The Post edi­to­rial: Pres­i­dent Don­ald Trump must build coali­tions af­ter his heath care fail­ure.

The Denver Post - - NEWS -

Don­ald Trump promised Coloradans this past sum­mer that, if elected pres­i­dent of the United States, he would fix the grid­lock in Wash­ing­ton and start get­ting things done.

Speak­ing — we as­sume — tongue in cheek, Trump promised Repub­li­cans at the Western Con­ser­va­tive Sum­mit in Den­ver that he would lead the party to so many vic­to­ries, Colorado con­ser­va­tives would tire of the suc­cess.

And, of course, Trump also as­serted on the trail that he alone could fix the na­tion’s prob­lems, and he ranked re­peal­ing and re­plac­ing Oba­macare a top pri­or­ity.

But as the world watched last Fri­day, Trump’s strong­man ap­proach to re­form­ing Oba­macare failed spec­tac­u­larly, even in the now Repub­li­can-con­trolled Wash­ing­ton, where House Repub­li­cans had been wait­ing for seven years to do the deed.

This was so much more than a bad beat­ing for Trump and for the Grand Old Party. This was an epic, self-in­flicted hu­mil­i­a­tion for the new pres­i­dent and an enor­mously costly set­back for Repub­li­cans. There is no other way to view the col­lapse. Trump hoped to force the hold­outs’ hand, when he should have un­der­stood he didn’t have the votes.

The irony is supreme. For seven years now, the nar­ra­tive from the hard right has been that pas­sage of the Af­ford­able Care Act rep­re­sented the pin­na­cle of run­away gov­ern­ment over­reach that must be neutered and tamed. The ACA fu­eled the Tea Party re­bel­lion that led to a Trump pres­i­dency. Dur­ing that time, House Repub­li­cans voted to re­peal the ACA more than 60 times.

Yet some­how, the Repub­li­cans didn’t ac­tu­ally have a plan the party could rally be­hind. And, some­how, Trump wasn’t keen enough to re­al­ize the one thing that the hard­lin­ers in his party won’t do is say “yes” to any­thing they don’t fully agree with.

If Trump the deal­maker hopes to have much suc­cess with his am­bi­tious agenda, he will need to start build­ing the coali­tions he needs to make deals and get the job done.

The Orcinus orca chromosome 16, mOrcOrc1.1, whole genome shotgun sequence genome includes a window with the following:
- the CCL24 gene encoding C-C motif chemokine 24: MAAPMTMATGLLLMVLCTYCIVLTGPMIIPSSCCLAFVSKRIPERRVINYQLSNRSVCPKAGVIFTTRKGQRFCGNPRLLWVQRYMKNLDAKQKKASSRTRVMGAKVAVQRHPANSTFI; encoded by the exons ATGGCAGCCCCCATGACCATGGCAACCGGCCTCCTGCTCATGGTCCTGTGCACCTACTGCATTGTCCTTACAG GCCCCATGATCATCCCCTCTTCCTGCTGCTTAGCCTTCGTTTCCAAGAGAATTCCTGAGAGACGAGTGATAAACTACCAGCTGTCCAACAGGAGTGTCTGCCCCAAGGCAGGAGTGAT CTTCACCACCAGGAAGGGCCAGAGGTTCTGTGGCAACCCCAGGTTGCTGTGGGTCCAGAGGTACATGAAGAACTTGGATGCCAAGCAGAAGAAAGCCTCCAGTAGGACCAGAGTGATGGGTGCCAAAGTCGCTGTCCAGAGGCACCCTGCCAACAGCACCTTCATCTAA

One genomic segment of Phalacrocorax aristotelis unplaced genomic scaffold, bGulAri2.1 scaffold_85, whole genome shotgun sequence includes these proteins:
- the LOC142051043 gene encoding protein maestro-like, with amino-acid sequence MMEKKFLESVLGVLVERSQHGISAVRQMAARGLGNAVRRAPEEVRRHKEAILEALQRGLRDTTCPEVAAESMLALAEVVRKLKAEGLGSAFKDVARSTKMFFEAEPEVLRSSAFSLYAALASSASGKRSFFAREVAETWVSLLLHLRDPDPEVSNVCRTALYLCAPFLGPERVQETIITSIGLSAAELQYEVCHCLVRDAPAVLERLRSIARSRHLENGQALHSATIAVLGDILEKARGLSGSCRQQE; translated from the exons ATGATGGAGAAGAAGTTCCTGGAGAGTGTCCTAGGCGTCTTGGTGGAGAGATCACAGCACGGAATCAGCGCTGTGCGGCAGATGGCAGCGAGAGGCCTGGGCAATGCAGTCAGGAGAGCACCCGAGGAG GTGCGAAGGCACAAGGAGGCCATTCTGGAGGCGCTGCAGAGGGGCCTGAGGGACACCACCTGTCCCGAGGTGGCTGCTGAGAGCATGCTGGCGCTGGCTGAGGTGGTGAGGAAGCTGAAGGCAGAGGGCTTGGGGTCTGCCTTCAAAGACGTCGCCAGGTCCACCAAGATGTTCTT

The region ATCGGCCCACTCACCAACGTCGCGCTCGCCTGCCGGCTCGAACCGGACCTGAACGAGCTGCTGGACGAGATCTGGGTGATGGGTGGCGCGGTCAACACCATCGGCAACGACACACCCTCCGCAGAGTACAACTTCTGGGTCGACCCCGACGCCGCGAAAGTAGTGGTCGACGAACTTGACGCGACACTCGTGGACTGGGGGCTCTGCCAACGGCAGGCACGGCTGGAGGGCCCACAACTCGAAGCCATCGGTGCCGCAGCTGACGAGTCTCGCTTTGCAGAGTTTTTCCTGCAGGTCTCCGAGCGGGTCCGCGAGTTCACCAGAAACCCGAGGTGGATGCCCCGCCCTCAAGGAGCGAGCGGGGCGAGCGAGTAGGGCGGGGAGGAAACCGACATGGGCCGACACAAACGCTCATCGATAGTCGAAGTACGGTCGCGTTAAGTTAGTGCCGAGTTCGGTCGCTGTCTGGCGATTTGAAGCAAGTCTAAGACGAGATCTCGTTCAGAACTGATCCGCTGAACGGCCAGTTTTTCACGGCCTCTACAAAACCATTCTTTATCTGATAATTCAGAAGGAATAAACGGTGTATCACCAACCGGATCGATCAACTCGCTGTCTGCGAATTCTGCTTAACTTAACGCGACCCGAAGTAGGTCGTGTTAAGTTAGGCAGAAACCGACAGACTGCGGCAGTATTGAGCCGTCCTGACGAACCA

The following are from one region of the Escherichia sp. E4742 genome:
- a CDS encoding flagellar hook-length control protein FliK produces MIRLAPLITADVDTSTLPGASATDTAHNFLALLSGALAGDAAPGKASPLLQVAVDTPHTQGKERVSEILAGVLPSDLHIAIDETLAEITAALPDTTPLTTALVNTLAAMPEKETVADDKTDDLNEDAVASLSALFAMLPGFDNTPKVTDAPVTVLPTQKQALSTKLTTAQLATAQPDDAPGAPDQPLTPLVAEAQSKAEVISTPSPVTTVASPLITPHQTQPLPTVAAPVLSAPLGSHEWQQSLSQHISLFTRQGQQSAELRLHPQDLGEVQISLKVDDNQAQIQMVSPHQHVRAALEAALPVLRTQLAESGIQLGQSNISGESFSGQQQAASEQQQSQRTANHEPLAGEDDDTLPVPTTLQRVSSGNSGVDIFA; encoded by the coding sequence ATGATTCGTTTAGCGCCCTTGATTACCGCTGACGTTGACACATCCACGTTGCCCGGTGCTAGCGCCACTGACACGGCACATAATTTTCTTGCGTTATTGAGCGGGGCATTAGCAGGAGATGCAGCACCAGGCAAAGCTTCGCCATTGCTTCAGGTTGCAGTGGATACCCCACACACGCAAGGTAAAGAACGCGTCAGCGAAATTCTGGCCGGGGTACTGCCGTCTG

While he is at it, he should fi­nally ad­mit, at least to him­self, that he needs to start act­ing pres­i­den­tial and learn — no mat­ter how much he dis­likes it — how Wash­ing­ton works.

Un­til he does so, who could blame more moder­ate or es­tab­lish­ment Repub­li­cans for feel­ing like they needed to start putting some dis­tance be­tween them and the pres­i­dent?

Last week be­gan with the di­rec­tors from the FBI and the NSA stat­ing in con­gres­sional tes­ti­mony that Trump can’t be trusted re­gard­ing his claims that Pres­i­dent Barack Obama il­le­gally had his phones tapped. Fed­eral in­ves­ti­ga­tions into Trump cam­paign con­tacts with Rus­sian of­fi­cials con­tinue.

Nei­ther of Trump’s Mus­lim bans made it through the courts.

As the Repub­li­can strate­gist Steve Sch­midt told The New York Times, “No ad­min­is­tra­tion has ever been off to a worse 100-day start.”

Trump came into of­fice with an am­bi­tious agenda, and even Democrats say they are will­ing to try to make Oba­macare bet­ter. Or they were say­ing that, when it looked like Repub­li­cans had all the tools they needed to re­form the law in their im­age.

Now Trump’s en­e­mies are em­bold­ened. For much of the early days of his young pres­i­dency, Trump still en­joyed the el­e­ment of sur­prise. There was a power in the cloud of con­fu­sion he cre­ated by try­ing to rush through big changes. That fog is lift­ing now.

If Trump wants to right the ship, he ought to look within.

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